Demonetisation, Vyapam: Politicians, media, judiciary must not let up so easily | opinion | Hindustan Times
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Demonetisation, Vyapam: Politicians, media, judiciary must not let up so easily

It’s not just the politicians who will have to accept greater accountability to create a shiny white India. Journalists need to raise our game as does the judiciary too. Following up on issues such as demonetisation and scams such as Vyapam could help clean up the system.

opinion Updated: May 13, 2017 23:18 IST
To fulfil the promises made to the worst sufferers from demonetisation politicians of all parties will have to clean up their act, the media need to be watchdogs which bite, and the judges must see that justice is not denied by delay.
To fulfil the promises made to the worst sufferers from demonetisation politicians of all parties will have to clean up their act, the media need to be watchdogs which bite, and the judges must see that justice is not denied by delay. (Praveen Bajpai/ Hindustan Times)

Six months on and economists tell us the economy appears to be recovering from the trauma of demonetisation. But has everyone recovered? Have those who depend most on cash recovered, the casual workers, the rickshaw-pullers, the weavers , the vegetable sellers, and so many others whose fragile economies were disrupted? Certainly not all of them have recovered. For instance micro-credit organisations have experienced a sharp rise in defaults on loan repayments, indicating the adverse impact of demonetisation on poorer working women. Nevertheless the UP election indicates that Prime Minister Modi was successful in portraying himself as a man of action attacking black money, the corruption it spawned, and the corrupt who deal in it.

Will the promise of a black-money-free India be fulfilled? The demonetisation and the measures which accompanied it have had a dramatic impact on the property market which was awash in black money. Suddenly cheques are not just acceptable, they are demanded by sellers and buyers. But what about political parties another major source of black money? The reforms of the rules governing contributions to political parties don’t provide for any public disclosure of funding, political parties’ accounts will not be officially audited, and the parties are still not obliged to respond to RTI requests.

But it’s not just the politicians who will have to accept greater accountability to create a shiny white India. We journalists need to raise our game as does the judiciary. We both fail to insure that the guilty are punished so fear of being found out, which should be a powerful disincentive, does not restrain the corrupt or stem the flow of black money. We the media fail in our duty because we suffer from amnesia, we forget about stories. We raise the temperature and the let the story go off the boil. We conduct trials by television but soon get tired of the prosecution. We are always looking for new breaking news for fear readers and viewers will get bored with the old.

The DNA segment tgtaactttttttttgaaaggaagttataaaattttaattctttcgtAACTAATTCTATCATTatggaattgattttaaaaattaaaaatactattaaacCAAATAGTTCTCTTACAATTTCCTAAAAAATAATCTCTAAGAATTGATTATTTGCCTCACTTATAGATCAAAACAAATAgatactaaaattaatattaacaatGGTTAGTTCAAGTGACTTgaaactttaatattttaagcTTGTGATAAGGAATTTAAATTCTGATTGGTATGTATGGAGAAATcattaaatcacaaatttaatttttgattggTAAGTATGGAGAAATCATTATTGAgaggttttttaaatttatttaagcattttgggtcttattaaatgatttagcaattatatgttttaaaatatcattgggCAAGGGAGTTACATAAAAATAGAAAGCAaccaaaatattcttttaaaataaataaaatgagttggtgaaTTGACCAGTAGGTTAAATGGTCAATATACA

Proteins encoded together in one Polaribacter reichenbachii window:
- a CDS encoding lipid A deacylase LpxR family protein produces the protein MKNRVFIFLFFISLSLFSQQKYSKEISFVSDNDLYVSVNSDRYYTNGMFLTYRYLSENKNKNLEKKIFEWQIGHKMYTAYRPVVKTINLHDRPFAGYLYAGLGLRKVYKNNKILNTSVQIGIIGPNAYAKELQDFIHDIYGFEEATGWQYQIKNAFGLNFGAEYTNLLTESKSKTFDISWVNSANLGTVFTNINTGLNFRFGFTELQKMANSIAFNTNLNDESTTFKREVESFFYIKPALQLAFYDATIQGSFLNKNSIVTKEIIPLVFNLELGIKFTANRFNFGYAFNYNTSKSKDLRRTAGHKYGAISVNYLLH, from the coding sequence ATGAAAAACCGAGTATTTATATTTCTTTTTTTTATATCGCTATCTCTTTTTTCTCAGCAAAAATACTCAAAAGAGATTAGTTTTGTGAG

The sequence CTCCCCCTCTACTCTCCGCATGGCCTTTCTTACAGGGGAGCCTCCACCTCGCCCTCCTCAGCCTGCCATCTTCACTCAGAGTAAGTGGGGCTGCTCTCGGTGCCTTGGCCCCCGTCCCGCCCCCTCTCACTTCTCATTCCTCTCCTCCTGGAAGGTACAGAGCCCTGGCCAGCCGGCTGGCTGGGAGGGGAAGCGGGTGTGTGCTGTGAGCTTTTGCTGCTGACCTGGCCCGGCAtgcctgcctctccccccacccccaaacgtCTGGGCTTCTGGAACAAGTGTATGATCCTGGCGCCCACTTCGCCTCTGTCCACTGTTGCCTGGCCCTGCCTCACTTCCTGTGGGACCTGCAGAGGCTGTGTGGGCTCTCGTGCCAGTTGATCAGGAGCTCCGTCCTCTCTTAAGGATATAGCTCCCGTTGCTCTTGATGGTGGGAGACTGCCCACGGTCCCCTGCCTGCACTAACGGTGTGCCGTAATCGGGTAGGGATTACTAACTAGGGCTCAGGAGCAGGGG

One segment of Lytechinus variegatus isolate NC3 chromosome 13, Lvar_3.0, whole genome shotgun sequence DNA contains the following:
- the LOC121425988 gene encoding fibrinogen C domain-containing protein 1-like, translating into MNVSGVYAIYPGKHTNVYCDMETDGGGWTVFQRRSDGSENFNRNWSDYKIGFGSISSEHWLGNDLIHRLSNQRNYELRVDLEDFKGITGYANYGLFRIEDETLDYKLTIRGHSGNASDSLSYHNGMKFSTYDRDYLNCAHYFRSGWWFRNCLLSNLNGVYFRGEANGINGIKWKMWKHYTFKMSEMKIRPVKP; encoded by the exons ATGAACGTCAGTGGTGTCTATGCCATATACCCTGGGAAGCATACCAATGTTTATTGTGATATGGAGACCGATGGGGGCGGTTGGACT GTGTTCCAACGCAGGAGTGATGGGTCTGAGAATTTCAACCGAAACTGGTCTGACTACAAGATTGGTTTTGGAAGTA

Recently I was reminded of a chronic case of our amnesia, the Vyapam scam in Madhya Pradesh, allegedly involving some 2,000 people including the Chief Minister and some of his ministers. There is evidence to suggest that corruption in conducting examinations and tests for educational institutions and for government employment was rampant. Unqualified professionals such as teachers and doctors were let loose on the public. Around 45 mysterious deaths apparently connected with the scam have been reported. But eight years after the whistle was first blown on Vyapam we still don’t know who were primarily responsible and that is not something the media is demanding to know.

As for the judiciary the phrase so often used by those accused of corruption, “let the law take its course ”, says it all. That course rarely ends with timely conviction of the guilty so they do not fear the law.

So to fulfil the promises made to the worst sufferers from demonetisation, politicians of all parties will have to clean up their act, the media need to be watchdogs which bite, and the judges must see that justice is not denied by delay.

The views expressed are personal